## Removing closely correlated features

Closely correlated features may add variance to your model, and removing one of a correlated pair might help reduce that. There are lots of ways to detect correlation. Here's one:

```
library(purrr) # in order to use keep()
# select correlatable vars
toCorrelate<-mtcars %>% keep(is.numeric)
# calculate correlation matrix
correlationMatrix <- cor(toCorrelate)
# pick only one out of each highly correlated pair's mirror image
correlationMatrix[upper.tri(correlationMatrix)]<-0
# and I don't remove the highly-correlated-with-itself group
diag(correlationMatrix)<-0
# find features that are highly correlated with another feature at the +- 0.85 level
apply(correlationMatrix,2, function(x) any(abs(x)>=0.85))
mpg cyl disp hp drat wt qsec vs am gear carb
TRUE TRUE TRUE FALSE FALSE FALSE FALSE FALSE FALSE FALSE FALSE
```

I'll want to look at what MPG is correlated to so strongly, and decide what to keep and what to toss. Same for cyl and disp. Alternatively, I might need to combine some strongly correlated features.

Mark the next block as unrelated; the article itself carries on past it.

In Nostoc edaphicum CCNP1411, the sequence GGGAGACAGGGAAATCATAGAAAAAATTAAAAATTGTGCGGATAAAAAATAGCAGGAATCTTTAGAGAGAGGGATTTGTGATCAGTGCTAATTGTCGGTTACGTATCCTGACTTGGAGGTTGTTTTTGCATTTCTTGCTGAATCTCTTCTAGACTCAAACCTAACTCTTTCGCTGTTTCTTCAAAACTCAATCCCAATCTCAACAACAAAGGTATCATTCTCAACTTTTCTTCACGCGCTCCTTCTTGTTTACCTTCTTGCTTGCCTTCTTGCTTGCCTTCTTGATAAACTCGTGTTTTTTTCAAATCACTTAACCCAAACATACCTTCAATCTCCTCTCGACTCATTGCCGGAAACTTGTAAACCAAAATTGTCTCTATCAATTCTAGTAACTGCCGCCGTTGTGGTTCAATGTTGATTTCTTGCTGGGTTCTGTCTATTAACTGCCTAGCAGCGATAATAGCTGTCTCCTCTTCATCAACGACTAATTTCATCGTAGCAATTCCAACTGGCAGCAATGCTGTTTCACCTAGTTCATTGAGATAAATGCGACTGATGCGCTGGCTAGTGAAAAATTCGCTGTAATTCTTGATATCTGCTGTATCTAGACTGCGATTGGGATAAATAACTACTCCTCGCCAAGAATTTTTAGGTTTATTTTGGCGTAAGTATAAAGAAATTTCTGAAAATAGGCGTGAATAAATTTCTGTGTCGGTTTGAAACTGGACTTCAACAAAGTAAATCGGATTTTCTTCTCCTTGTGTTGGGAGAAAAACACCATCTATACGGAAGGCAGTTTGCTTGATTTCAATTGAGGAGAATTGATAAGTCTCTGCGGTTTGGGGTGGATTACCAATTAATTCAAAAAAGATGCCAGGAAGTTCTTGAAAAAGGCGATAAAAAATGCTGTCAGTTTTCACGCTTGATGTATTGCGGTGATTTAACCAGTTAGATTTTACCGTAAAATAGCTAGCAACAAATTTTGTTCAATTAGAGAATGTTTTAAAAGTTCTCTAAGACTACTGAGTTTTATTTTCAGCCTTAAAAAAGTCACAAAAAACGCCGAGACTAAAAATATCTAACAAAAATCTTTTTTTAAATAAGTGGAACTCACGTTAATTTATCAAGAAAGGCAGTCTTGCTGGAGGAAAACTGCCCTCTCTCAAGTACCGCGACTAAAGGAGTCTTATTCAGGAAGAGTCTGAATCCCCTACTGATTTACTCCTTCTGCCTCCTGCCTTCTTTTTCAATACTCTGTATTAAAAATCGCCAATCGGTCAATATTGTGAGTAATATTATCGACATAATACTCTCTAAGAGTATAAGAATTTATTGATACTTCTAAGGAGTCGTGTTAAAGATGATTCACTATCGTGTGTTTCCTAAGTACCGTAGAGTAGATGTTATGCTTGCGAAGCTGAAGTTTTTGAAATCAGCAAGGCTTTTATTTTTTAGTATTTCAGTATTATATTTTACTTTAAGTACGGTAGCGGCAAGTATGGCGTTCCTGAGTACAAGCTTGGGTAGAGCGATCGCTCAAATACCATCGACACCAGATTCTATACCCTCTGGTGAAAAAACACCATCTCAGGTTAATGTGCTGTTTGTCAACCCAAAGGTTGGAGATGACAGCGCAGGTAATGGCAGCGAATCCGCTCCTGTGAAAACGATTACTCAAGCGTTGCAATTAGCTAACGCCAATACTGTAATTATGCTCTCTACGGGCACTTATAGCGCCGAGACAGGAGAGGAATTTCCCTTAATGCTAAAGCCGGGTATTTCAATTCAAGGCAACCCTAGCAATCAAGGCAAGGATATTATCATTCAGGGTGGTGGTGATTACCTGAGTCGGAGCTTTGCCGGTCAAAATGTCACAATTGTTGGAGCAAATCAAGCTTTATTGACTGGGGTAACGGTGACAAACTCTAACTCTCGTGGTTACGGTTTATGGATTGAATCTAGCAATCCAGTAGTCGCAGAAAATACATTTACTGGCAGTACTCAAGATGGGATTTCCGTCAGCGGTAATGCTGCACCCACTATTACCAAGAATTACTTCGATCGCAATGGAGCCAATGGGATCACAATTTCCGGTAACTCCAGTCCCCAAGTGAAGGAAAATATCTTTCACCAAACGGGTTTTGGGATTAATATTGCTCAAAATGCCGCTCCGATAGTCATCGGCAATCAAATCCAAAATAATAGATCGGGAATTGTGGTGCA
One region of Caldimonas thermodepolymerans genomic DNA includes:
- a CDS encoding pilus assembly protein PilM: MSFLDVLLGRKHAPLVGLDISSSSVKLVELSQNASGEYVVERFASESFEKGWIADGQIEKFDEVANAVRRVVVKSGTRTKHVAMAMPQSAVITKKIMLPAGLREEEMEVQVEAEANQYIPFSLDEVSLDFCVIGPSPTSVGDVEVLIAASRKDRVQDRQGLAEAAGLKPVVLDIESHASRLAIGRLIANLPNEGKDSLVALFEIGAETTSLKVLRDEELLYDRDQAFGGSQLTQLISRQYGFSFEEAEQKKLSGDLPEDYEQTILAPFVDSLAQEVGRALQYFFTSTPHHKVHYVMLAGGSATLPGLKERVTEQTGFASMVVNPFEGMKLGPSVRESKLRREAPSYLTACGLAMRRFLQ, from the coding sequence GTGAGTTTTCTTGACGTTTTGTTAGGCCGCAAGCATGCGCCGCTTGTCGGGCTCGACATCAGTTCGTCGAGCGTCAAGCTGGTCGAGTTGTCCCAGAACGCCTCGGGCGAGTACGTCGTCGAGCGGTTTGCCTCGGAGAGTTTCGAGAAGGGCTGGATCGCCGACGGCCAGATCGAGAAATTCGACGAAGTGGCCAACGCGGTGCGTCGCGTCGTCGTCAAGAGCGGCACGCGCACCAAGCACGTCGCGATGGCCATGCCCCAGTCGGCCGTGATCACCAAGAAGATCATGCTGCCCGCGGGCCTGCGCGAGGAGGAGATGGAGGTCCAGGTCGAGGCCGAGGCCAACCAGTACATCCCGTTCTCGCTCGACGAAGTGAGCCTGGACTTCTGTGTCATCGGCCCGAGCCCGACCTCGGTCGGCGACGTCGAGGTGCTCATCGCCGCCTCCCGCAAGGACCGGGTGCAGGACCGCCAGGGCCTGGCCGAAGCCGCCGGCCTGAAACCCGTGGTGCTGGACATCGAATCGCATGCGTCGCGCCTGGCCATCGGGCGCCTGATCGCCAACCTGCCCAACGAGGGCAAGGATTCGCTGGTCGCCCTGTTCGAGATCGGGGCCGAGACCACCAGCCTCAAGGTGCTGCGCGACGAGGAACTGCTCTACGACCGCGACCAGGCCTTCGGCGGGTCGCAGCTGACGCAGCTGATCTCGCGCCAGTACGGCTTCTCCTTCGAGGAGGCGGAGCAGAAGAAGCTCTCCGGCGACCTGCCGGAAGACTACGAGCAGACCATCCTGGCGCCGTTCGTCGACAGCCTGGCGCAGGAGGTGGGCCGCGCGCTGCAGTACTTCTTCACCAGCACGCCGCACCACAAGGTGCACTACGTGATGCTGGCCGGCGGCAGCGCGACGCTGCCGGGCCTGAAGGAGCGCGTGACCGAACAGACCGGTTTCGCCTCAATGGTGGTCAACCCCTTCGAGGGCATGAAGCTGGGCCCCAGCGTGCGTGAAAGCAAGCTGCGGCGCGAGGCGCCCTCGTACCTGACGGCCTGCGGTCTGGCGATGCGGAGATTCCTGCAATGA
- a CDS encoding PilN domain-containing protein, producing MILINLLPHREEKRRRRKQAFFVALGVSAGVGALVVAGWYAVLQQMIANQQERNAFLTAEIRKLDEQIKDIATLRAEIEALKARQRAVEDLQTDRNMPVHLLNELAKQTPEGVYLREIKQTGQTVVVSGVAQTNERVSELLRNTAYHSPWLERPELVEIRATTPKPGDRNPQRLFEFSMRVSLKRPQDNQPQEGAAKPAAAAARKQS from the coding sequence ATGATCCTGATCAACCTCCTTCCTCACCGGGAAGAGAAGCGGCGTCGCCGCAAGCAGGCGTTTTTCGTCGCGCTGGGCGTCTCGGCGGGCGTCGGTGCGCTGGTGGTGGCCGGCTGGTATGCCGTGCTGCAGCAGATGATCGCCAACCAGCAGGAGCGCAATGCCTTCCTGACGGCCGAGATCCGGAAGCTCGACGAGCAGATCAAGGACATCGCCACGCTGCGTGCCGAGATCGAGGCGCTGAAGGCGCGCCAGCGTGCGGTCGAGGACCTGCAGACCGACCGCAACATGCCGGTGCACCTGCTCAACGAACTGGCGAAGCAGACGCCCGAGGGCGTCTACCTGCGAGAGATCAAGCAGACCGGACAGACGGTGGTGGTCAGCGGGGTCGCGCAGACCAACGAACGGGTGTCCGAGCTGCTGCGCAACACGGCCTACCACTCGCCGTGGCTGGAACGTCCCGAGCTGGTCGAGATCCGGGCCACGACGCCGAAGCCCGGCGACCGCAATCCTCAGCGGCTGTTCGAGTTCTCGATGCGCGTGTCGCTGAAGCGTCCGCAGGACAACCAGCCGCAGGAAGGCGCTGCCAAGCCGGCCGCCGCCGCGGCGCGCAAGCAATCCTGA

## Removing features with high numbers of NA

If a feature is largely lacking data, it is a good candidate for removal:

```
library(VIM)
data(sleep)
colMeans(is.na(sleep))
BodyWgt BrainWgt NonD Dream Sleep Span Gest
0.00000000 0.00000000 0.22580645 0.19354839 0.06451613 0.06451613 0.06451613
Pred Exp Danger
0.00000000 0.00000000 0.00000000
```

In this case, we may want to remove NonD and Dream, which each have around 20% missing values (your cutoff may vary)

## Removing features with zero or near-zero variance

A feature that has near zero variance is a good candidate for removal.

You can manually detect numerical variance below your own threshold:

```
data("GermanCredit")
variances<-apply(GermanCredit, 2, var)
variances[which(variances<=0.0025)]
```

Or, you can use the caret package to find near zero variance. An advantage here is that is defines near zero variance not in the numerical calculation of variance, but rather as a function of rarity:

"nearZeroVar diagnoses predictors that have one unique value (i.e. are zero variance predictors) or predictors that are have both of the following characteristics: they have very few unique values relative to the number of samples and the ratio of the frequency of the most common value to the frequency of the second most common value is large..."

```
library(caret)
names(GermanCredit)[nearZeroVar(GermanCredit)]
```